Solheim Cup can turn into a cat fight

IAN HUTCHINSON, QMI Agency

, Last Updated: 10:11 AM ET

The testosterone-driven GOLF (Guys Only, Ladies Forbidden) folks who picture themselves as a dude named Tiger or Bubba launching one 300 yards down the middle likely has this week’s alleged Super Bowl, otherwise known as the Tour Championship, on the radar.

If they can somehow get past the power game on the PGA Tour — but so unattainable to most who envy it — there is an alternative that won’t conflict this week, even if they don’t tell their buddies they’re checking it out.

The women’s version of the Ryder Cup will likely provide a truly intense playoff atmosphere when the Solheim Cup starts Friday at Killeen Castle in Ireland, if passion from the past is any indication.

And you need look no further than a now-retired irritant named Dottie Pepper as a perfect example.

You can talk about Ryder Cup moments such as the War by the Shore at Kiawah Island or the over-exuberant U.S. celebration in 1999 at Brookline as European annoyances over the years, but Pepper also earned her place as a nasty troll in Solheim Cup history.

In 1994, for example, she blurted out the word: “Yes!” when England’s Laura Davies missed a putt in a close match against Pepper.

When asked about European reaction to her breach of etiquette, Pepper replied: “I really don’t care.”

Four years later, normally mild-mannered and classy Swede Annika Sorenstam put a photo of Pepper on a punching bag in the European room, one assumes so players could take their shots.

It’s worth noting that Pepper went undefeated that year. She won 70% of her matches and finished six Solheim Cups with a 13-5-2 record. But not all Solheim Cup controversies directly involved her.

Also in 1998, Sorenstam holed out a chip shot, but she had played out of turn. That faux pas might have been overlooked, but captain Pat Bradley and players Kelly Robbins and Pat Hurst made Sorenstam take the shot again, which she missed.

The U.S. holds an 8-3 edge over the Europeans in Solheim Cup play and are slightly favoured once again, but the crowds at Killeen Castle, a Jack Nicklaus design, will reportedly be thick, loud and likely partisan for the Europeans.

There is pride on the line for the Americans, who have seen their traditional dominance on the LPGA Tour watered down by the “Asian invasion” and players from other parts of the world.

Along with a new generation, each team has a throwback to the Pepper era and each earned her way on to her team.

As her 48th birthday approaches, Davies has played in every Solheim Cup, while American Juli Inkster, 51, will also serve as an assistant captain to Rosie Jones.

It will be interesting to see how each shows, not only from a motivational perspective for their respective teams, but also with their play. Those are just two story lines that could be missed if the GOLF crowd removes its blinders.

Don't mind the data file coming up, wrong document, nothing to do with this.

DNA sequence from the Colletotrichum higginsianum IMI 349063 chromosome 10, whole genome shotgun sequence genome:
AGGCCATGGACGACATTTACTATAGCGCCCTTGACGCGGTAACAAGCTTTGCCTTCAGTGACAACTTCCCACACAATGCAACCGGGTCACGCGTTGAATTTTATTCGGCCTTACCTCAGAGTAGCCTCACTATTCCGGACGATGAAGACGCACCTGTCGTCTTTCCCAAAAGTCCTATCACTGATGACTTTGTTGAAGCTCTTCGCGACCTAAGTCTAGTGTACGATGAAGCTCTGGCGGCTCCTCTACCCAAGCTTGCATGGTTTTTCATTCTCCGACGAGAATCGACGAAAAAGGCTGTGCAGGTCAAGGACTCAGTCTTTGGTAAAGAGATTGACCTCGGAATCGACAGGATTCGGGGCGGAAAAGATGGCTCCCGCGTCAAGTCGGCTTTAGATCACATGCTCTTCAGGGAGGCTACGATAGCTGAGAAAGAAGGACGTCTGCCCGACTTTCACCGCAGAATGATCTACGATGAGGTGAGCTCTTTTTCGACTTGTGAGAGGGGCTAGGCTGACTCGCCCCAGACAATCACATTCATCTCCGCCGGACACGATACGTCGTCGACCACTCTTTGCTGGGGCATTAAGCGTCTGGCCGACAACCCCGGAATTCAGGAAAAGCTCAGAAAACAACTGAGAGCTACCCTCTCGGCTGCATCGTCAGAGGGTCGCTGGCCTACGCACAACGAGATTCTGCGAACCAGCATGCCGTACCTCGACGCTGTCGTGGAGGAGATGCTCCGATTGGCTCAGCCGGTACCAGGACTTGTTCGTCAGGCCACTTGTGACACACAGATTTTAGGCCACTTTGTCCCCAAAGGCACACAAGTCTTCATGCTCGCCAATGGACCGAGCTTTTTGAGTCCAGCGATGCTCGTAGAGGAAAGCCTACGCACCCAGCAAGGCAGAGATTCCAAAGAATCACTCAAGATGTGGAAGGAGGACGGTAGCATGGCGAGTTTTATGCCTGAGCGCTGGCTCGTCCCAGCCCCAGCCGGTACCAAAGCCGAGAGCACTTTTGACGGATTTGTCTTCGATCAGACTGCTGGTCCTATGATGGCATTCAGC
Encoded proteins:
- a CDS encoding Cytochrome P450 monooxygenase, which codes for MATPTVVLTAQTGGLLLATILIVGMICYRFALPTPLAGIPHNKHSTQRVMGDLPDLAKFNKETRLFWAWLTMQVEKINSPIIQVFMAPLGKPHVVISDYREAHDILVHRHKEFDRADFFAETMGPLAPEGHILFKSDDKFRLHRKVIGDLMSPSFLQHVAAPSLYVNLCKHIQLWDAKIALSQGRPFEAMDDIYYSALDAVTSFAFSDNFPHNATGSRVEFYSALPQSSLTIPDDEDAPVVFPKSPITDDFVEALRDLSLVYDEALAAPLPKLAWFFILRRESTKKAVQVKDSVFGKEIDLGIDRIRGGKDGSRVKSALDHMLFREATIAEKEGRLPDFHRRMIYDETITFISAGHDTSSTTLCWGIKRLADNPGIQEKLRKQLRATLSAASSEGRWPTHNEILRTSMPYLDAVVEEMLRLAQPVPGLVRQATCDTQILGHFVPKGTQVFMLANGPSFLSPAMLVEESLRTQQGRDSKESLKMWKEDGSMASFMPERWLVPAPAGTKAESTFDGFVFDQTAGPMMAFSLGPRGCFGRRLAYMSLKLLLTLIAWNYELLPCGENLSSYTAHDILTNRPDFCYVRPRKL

KUYPERS' WATERLOO

Former Golf Canada staffer Rich Kuypers has been named tournament director for the new Manulife LPGA Classic, which will be played next June at Grey Solo Golf Club in Waterloo. Kuypers was manager of professional championships at Golf Canada and was assistant tournament director of the CN Canadian Women’s Open … Kuypers didn’t waste much time in getting going on the job. He was in Alabama last week for the Navistar LPGA Classic and hopes to promote the new LPGA Tour event in Waterloo by having some players attend that city’s Oktoberfest celebrations next month … Izzy Beisiegel of St. Hilaire, Que., made news by playing on the men’s Canadian Tour this year, but made her mark on the LPGA Futures Tour, where she received the 2011 Heather Wilbur Spirit Award a week ago. Beisiegel, who had three top-10 finishes this year on the Futures Tour, was diagnosed with Graves Disease in 2005, which threatened her career. She also led the Futures Tour in driving distance this year, averaging 264.661 yards. The award is named after Heather Wilbur of Moncton, who died after a battle with Acute Myelogenic Leukemia (AML) and was the first recipient in 2003.

LOST IN TRANSLATION

Why is anything said about Tiger Woods that isn’t a superlative considered an attack on his mojo? Luke Donald found himself in a controversy last week and denies ever saying that the Tiger era was over.

The point he was trying to make is that there are many good, young players coming up who will challenge Woods if he ever returns to form. That doesn’t mean Tiger won’t win again. The same holds true for the controversy over him being named to the Presidents Cup team. It isn’t a shot, just an observation that this time around, others deserve a chance more than Tiger based on performance.

Here’s the reasoning for Woods playing in the Presidents Cup: “How could you not pick him?” said Nicklaus. “I mean, he’s Tiger Woods, He’s the best player in the game. He may not be playing his best today, but he’s still Tiger Woods.”

That does look good on the marquee, even if the reality of the past two years don’t back up the Golden Bear, who could also be named to the team with that reasoning. After all, he’s still Jack Nicklaus. Just saying.


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